Malloy, a “double eagle” himself, arrives with some familiarity with Boston College. He received both his bachelor’s and law degrees from BC; he was also the law school commencement speaker in 2014. But unlike GE, the Democratic governor plans to keep his home in Connecticut.

Hearst Media reported that Malloy, 63, and his wife recently bought a home in Essex (Connecticut, not Massachusetts) and that he hasn’t decided what he’ll do for full-time work after his two terms as governor. — JON CHESTO

A $5m investment in future scientists


Jeff Leiden’s fifth-grade teacher got him hooked on science. She let him stay after school to work on experiments. He thrilled in dissecting frogs and growing slime mold, and then writing about what he had found.

That gift of inspiration has led to a career in science and medicine, culminating in Leiden’s current job as CEO of Vertex Pharmaceuticals, one of the Boston-area’s biggest drug companies.

Now, Leiden and his company are trying to help middle-schoolers in the Boston area have similar experiences. Vertex plans to expand its funding for science and math programs by $5 million, over several years, with a focus on middle-school kids. Vertex is donating the money to i2 Learning, a New York-based nonprofit that develops one-week, one-month, and summer camp programs to engage kids in science and math.

This gift ramps up Vertex’s existing relationship with i2 and expands i2 even further beyond Boston’s schools. Leiden hopes to get i2’s programs to 75,000 students and 3,000 teachers next year, compared with 10,000 students and 500 teachers this year.

“Our goal is to get every school in Massachusetts eventually on this program,” Leiden says. “The thing that’s very unique about it, it’s completely focused on hands-on, problem-based learning. . . . Science is about experimenting, not memorizing.”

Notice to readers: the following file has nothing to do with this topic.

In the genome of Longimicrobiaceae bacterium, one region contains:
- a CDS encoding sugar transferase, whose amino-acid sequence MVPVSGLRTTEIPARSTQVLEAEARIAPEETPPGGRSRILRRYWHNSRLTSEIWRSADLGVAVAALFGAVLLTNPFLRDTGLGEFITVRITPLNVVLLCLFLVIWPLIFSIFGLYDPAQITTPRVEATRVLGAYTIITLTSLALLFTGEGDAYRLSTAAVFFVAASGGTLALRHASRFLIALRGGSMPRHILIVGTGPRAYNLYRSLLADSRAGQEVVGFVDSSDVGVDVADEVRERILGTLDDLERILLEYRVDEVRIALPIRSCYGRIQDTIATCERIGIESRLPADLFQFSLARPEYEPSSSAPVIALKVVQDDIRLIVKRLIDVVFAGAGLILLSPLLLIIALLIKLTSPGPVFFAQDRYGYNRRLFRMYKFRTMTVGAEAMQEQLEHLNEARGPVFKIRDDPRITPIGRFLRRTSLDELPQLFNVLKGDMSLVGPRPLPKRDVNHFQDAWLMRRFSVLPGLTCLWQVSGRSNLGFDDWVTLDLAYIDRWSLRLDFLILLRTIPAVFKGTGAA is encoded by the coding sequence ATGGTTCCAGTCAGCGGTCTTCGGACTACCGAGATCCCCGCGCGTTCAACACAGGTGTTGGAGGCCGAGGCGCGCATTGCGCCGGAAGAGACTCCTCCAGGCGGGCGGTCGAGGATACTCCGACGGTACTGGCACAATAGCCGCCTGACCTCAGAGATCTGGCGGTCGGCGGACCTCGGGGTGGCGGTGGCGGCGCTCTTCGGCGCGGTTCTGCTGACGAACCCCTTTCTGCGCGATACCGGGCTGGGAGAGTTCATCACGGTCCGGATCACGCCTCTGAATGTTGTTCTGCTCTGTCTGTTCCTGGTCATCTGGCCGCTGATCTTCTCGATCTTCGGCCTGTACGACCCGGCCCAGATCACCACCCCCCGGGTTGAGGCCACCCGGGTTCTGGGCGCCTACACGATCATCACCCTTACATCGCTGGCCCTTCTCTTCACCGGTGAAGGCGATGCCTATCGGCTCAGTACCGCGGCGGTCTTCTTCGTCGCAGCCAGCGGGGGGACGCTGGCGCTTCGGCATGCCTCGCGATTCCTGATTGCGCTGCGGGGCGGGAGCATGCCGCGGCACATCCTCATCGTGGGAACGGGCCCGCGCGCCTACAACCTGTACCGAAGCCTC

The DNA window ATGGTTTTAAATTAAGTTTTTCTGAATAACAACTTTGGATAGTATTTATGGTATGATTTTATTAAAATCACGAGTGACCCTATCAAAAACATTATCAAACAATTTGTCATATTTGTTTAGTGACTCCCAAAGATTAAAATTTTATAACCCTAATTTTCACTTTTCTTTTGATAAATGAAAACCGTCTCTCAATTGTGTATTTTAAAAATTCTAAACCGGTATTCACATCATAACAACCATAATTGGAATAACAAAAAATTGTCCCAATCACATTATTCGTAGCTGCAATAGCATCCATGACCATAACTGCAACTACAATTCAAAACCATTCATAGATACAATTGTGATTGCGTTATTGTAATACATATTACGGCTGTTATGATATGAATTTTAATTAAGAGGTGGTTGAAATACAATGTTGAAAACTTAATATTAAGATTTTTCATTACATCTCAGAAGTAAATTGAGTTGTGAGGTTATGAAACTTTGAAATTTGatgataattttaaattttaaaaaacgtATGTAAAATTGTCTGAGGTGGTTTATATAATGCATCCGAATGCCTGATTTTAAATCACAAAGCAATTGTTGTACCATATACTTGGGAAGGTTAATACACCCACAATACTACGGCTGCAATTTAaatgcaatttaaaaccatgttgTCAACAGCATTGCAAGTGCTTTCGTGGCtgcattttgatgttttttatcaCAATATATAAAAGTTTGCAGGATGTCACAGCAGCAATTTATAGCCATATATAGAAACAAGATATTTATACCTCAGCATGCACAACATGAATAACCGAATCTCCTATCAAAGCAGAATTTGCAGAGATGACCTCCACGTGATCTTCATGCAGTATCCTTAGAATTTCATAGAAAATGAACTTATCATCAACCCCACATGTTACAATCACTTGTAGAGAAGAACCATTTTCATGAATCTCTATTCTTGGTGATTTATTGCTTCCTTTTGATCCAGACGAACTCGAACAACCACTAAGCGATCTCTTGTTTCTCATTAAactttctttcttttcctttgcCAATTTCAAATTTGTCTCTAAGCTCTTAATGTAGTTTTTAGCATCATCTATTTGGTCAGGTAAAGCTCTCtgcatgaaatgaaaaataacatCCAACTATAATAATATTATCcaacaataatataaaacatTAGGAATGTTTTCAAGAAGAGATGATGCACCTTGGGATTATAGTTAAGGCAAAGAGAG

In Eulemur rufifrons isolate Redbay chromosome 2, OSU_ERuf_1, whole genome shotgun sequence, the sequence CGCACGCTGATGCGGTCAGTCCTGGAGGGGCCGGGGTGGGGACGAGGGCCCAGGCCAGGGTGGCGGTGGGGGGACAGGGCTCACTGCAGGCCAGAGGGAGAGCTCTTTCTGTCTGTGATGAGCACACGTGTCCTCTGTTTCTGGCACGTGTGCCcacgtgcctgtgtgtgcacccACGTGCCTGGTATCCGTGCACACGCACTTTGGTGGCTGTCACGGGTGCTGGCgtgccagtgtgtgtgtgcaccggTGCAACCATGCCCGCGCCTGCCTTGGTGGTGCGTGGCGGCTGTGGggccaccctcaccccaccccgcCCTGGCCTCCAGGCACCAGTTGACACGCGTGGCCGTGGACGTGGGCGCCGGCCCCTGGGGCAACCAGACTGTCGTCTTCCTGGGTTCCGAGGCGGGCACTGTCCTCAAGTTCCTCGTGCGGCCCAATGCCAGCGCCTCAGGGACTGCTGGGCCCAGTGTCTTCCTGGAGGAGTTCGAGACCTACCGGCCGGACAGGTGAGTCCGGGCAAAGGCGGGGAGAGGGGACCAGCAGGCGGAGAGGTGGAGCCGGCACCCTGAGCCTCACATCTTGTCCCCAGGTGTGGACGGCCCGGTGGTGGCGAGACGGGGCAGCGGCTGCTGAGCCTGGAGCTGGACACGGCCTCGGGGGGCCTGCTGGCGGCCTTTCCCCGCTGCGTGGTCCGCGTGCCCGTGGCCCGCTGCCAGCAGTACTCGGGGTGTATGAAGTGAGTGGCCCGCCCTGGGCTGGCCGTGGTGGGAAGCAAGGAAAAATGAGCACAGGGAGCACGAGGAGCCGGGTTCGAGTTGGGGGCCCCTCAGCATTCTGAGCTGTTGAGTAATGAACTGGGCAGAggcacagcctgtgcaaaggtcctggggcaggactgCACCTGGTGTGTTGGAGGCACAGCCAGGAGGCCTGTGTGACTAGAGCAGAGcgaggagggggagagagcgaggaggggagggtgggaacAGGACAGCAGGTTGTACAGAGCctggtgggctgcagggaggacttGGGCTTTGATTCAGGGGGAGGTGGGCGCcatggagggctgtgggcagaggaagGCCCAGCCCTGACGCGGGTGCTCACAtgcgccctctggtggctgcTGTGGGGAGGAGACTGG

This latest donation is part of a $500 million charitable commitment Vertex made a year ago, a pledge that includes a hefty amount of spending on science and math education. Leiden joined Governor Charlie Baker, Lieutenant Governor Karyn Polito, and US Representative Joe Kennedy III at the Dearborn STEM Academy in Roxbury on Monday to unveil Vertex’s latest donation and kick off STEM Week in schools across the state.

For CEOs of biotech and tech firms, pumping money into STEM classes is about more than just charity. It’s about developing the workforce of the future, particularly among girls and minorities.

Tom Leighton, a former MIT professor who now runs Akamai Technologies, is another prominent proponent. His Cambridge company is among those participating in STEM Week.

Akamai gave an extra $50 million earlier this year to the company’s foundation, a nonprofit that focuses on cultivating a love of science and math among kids.

“That’s our future, not only of the country, but the world,” Leighton says. “Technology is so important. You want the brightest minds engaged in it [to be] the next generation of leaders in the field, the innovators that will make our lives better.”